“Come on Holmes. Out with it.” I was starting to lose patience with my companion.

“Do you see our fellow travelers?” he said, meaning the group that had just come in. They were enjoying a lively discussion and I noticed that one particular gentleman was paying close attention to Holmes and myself. He was quite tall, over six foot, thin but athletic. He wore a small pair of round spectacles, resting at the top of a nose that could only be described as Roman. Caesar would have been proud of it.

“Have a look at the tray with the champagne flutes, Watson. How many glasses do you see?”

I counted them from where I was sitting. “A dozen,” I said.

“There are ten of them, are there not?”

I thought for a moment. “And two of us.”

“Correct, Watson. That’s the first piece of the puzzle.”

“What’s the next?”

“The gentleman looking over at us is the next piece. His name is Eamon de Valera.”

“De Valera? Isn’t he………?”

“The President of the Irish Free State? Yes, he is. He is also the man we have come to see. The man Mycroft wants to do business with. He owns the painting. The landlord is minding it for him.”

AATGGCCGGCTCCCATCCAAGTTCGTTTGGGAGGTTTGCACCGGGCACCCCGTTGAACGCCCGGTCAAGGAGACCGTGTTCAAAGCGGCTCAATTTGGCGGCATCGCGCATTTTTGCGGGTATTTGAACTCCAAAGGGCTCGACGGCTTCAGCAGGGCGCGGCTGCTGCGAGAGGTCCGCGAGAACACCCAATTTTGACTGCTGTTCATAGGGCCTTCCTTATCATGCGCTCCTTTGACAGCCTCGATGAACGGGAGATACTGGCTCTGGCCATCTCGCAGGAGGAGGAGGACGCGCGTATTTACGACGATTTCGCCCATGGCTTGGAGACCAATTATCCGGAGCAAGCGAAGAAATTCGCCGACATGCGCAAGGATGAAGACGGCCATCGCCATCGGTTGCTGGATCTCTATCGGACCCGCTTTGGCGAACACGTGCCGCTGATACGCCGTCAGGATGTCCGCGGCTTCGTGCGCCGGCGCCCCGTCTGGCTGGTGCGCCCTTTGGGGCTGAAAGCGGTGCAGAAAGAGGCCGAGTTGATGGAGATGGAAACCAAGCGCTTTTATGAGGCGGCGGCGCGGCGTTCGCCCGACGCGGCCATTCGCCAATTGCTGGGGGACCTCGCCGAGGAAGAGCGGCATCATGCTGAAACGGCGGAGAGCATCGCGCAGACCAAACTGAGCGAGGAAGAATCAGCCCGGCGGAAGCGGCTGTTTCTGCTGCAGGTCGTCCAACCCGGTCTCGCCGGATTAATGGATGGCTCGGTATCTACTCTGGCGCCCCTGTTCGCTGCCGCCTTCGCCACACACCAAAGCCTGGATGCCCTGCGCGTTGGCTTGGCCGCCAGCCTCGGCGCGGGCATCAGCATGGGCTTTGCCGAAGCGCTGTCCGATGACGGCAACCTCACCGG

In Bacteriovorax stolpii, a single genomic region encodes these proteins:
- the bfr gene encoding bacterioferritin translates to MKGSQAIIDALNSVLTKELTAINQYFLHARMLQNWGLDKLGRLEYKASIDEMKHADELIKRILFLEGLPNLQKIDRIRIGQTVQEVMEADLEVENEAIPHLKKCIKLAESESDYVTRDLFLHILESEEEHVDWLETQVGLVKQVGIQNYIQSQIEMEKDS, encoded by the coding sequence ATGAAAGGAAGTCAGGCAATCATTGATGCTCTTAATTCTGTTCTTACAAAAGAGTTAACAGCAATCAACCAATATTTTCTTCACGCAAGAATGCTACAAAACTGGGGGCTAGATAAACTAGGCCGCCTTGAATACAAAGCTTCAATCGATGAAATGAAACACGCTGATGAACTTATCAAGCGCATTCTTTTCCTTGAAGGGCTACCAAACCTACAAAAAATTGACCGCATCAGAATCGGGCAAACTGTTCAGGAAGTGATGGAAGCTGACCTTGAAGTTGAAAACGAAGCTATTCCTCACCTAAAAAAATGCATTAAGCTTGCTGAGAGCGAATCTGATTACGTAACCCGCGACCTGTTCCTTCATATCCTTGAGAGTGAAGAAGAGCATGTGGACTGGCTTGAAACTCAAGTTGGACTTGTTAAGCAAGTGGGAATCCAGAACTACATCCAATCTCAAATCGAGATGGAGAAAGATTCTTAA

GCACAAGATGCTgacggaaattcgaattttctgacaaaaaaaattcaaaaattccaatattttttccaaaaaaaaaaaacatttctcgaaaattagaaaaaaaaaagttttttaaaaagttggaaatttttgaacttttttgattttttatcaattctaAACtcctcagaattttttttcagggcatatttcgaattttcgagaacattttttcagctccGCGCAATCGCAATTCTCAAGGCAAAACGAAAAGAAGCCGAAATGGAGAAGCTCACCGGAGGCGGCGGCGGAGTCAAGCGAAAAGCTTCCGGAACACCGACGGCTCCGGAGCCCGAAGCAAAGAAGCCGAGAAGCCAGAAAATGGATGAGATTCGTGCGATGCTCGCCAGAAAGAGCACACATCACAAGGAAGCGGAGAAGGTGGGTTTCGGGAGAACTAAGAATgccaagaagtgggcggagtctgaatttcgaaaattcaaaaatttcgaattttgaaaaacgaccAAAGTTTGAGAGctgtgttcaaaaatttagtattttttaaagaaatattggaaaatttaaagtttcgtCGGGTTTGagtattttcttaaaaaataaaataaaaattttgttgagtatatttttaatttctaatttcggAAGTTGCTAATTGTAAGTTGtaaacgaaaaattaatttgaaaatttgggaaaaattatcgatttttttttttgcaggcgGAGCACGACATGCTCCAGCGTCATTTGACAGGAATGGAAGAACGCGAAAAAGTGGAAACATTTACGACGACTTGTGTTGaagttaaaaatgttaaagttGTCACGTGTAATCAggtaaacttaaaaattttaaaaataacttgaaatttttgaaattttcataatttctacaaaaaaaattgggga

Holmes raised his hand to de Valera. The President lifted his glass of porter in salute to Holmes and myself. He turned around to his own companions, spoke with them for a bit and then beckoned us over to join him.

Holmes was first to greet him. “Mr. de Valera, it is an honor for me to represent my King and government on this historic day.”

“Mr. Holmes, Dr. Watson, the pleasure is all mine. You’ve been a bit quiet of late. Have you retired?”

“For all intents and purposes, yes. Occasionally I take up smaller cases to alleviate the boredom I sometimes feel. Isn’t that correct, Watson?”

“Yes, but you never take me along on these so-called ‘smaller cases’.”

“Inconsequential matters, Watson. Today, though, is a different matter. I’m sure the President would agree.”